Seconds remain on the clock, and the score is tied. Then-Grant High senior Terrell Brandon stands at the free throw line. All the pressure is on him to make the shot. He takes a deep breath, extends his arms and lets the ball leave his fingertips. The audience is silent as the ball flies through the air – swish.
The crowd erupts with cheers. A pack of Grant students rush onto the court, cheering and nearly trampling the players. Then it hits Brandon – as an 18-year-old All-State point guard, he has just led his team to victory at the 1988 OSAA boys state basketball championship.
This was all part of Brandon’s path to stardom in the world of basketball. Just three years later after a stellar career for the University of Oregon Ducks, Brandon was drafted 11th overall by the Cleveland Cavaliers in the 1991 NBA draft.
One might think a man of Brandon’s stature would walk with a certain swagger, but he’s nothing but humble. He’s “just Terrell,” he says.
A North and Northeast Portland native, Brandon, now 46, is determined to give back to his community in any way he can. Whether it’s providing jobs through one of his many businesses – including Terrell Brandon Barber Shop on Northeast Alberta Street – or putting on basketball camps for kids, Brandon remains a pillar. “I’ve never wanted to be a community member. I always wanted to be a community leader,” he says.
Brandon was born in Portland in 1970 to Charley and Charlotte Brandon. A leg deformity meant spending much of his early childhood in uncomfortable metal leg braces. For 22 hours a day until he was 3, Brandon had to wear the braces everywhere he went. Those two hours he spent without them were bliss for Brandon and his family – he was happiest when he had the freedom to stretch his legs and toes. “I think that taught me how to be tough without even knowing it,” he says now.
Growing up in a tight-knit neighborhood taught Brandon the value of community from a young age. “Everyone took care of each other,” he remembers.
But Brandon also remembers a harsher side of the area he grew up in. At the time, his Northeast Portland neighborhood suffered from gang violence and police brutality.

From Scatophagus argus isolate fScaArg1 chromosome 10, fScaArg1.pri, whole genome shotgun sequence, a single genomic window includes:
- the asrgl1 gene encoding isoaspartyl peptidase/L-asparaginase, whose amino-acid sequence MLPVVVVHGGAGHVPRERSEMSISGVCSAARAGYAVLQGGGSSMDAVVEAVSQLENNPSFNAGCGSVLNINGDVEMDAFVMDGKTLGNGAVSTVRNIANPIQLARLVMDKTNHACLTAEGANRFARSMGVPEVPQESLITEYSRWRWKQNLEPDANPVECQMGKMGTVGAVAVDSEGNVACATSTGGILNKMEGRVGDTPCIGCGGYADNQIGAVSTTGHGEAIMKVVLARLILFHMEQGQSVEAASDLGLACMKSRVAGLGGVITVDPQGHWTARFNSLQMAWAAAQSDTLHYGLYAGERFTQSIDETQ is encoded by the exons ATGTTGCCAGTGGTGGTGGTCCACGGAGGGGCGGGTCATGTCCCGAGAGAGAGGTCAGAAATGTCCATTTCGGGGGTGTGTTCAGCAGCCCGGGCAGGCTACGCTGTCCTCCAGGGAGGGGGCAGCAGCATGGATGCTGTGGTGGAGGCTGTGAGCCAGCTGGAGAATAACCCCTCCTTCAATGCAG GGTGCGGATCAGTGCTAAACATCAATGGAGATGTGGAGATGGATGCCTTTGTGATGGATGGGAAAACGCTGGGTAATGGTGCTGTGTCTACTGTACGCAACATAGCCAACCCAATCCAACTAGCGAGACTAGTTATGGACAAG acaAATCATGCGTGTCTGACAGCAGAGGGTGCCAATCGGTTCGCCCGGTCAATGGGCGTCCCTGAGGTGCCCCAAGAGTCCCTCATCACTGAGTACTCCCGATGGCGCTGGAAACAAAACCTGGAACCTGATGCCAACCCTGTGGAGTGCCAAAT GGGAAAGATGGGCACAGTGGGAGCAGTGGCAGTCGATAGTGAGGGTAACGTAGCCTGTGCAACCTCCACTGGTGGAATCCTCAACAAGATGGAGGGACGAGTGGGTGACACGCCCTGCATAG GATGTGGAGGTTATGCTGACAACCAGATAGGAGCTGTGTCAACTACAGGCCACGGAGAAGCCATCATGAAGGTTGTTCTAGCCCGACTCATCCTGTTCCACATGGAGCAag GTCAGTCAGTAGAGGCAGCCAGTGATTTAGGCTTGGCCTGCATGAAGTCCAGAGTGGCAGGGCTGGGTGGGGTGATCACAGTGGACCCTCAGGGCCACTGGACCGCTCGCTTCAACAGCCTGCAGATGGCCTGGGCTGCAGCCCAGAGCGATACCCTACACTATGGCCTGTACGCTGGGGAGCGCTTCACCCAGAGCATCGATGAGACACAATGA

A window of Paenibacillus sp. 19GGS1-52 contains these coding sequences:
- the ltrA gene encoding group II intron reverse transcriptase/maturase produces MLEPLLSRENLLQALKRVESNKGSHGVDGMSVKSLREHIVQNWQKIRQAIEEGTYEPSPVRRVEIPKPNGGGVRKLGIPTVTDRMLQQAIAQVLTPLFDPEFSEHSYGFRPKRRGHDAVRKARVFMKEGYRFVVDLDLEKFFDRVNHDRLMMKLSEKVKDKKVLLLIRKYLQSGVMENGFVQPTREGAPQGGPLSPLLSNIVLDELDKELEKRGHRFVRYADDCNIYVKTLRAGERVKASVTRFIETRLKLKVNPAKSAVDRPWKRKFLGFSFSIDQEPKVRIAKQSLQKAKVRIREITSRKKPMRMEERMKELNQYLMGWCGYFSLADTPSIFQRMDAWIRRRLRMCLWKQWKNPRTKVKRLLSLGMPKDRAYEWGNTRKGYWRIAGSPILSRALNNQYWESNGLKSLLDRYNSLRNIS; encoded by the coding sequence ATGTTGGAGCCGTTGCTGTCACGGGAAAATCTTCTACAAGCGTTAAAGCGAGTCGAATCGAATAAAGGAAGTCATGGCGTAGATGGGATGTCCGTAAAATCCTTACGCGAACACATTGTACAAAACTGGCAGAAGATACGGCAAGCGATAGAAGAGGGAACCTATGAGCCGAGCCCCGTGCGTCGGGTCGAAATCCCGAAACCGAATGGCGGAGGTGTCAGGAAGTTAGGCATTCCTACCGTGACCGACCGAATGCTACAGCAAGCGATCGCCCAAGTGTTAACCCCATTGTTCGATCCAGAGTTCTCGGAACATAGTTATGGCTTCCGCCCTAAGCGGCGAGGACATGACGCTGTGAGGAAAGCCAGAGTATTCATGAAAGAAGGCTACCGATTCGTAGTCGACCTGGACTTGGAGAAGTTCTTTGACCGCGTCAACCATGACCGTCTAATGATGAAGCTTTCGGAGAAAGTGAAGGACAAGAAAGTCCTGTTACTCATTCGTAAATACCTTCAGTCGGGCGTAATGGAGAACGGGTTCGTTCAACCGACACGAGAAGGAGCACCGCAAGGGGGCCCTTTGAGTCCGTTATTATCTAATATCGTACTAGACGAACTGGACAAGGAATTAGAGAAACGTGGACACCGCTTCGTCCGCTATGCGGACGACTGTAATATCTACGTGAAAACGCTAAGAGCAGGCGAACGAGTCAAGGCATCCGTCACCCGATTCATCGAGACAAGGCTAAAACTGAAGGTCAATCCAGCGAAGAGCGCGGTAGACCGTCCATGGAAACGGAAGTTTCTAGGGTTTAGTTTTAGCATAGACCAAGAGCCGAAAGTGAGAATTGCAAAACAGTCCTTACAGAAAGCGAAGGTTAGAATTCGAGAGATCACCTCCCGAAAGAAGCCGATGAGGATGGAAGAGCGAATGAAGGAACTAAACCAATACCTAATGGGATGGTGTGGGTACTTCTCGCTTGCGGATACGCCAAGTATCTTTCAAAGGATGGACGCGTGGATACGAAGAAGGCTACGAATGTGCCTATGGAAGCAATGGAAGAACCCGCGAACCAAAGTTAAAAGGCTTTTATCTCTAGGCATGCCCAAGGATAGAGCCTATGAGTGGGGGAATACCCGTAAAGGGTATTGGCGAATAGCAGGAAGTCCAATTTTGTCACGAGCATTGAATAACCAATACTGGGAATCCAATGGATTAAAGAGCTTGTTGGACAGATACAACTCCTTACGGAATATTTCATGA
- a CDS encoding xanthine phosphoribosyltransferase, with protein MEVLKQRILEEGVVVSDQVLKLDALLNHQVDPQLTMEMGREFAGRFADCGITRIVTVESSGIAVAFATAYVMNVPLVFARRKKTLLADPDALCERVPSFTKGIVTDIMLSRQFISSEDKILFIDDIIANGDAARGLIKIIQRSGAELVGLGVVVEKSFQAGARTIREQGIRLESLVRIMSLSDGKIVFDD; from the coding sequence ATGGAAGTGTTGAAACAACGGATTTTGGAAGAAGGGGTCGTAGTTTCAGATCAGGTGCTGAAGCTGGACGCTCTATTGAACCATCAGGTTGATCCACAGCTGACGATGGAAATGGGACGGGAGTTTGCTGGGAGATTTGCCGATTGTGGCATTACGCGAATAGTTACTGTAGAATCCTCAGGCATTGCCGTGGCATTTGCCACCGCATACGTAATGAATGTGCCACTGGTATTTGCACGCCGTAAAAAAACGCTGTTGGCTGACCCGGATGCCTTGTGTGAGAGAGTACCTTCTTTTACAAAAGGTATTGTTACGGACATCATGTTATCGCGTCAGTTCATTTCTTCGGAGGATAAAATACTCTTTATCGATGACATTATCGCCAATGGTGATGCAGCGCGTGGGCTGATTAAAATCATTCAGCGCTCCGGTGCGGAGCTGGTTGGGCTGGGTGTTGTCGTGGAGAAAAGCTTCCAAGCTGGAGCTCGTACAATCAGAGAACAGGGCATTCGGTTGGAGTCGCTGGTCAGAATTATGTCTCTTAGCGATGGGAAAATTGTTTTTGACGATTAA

“Coming from Northeast Portland, it’s kind of hard, of course, so that’s created a hardness within my soul,” says Brandon. “Seeing the things that I’ve seen, it strengthens you.”
As a kid, Brandon often watched basketball on television with his father. “We only had one TV back then, so whatever he watched, everybody watched,” Brandon says.
He also took turns with his dad shooting mini basketballs in the Nerf hoop that was hung in the living room.
In second grade, Brandon played on his first basketball team at the Matt Dishman Community Center. He didn’t tower over his peers, so he played point guard – a position that values speed and coordination over height. “That’s usually the small guy’s position,” he explains.
Whatever Brandon lacked in height, he made up for with his skill. He only played with the second grade team for about four games – it was clear from the beginning that Brandon had a special talent. By the end of the year, Brandon was playing for the fifth grade team. He continued this pattern for seven years to come – playing years ahead of his age group.
In 1984, Brandon started on the basketball team as a freshman at Grant, following in the footsteps of his sister, Tracy. He remembers trying out for Grant’s team – an experience he describes as nerve-wracking.
In his first year, Brandon was initially placed on the freshman team before being moved up to junior varsity halfway through the year. By sophomore year, Brandon was on the varsity team and played as a substitute for the Grant team that won the 1986 state championship.
The next year, Brandon continued performing at a high level. “His junior year, he was phenomenal,” says John Stilwell, Brandon’s coach at that time. But unfortunately, they lost the championship that year.
“You’re on the top of the mountain, then all of a sudden you’re so low down in the dirt,” says Brandon.
At the beginning of his senior year, he broke his ankle, continuing a pattern of leg problems that would eventually lead to the end of his basketball career. He played in only a few games throughout the year because of the injury, but he was able to work up the strength to lead his team to the championship in 1988, a feat that earned him “Player of the Year” honors.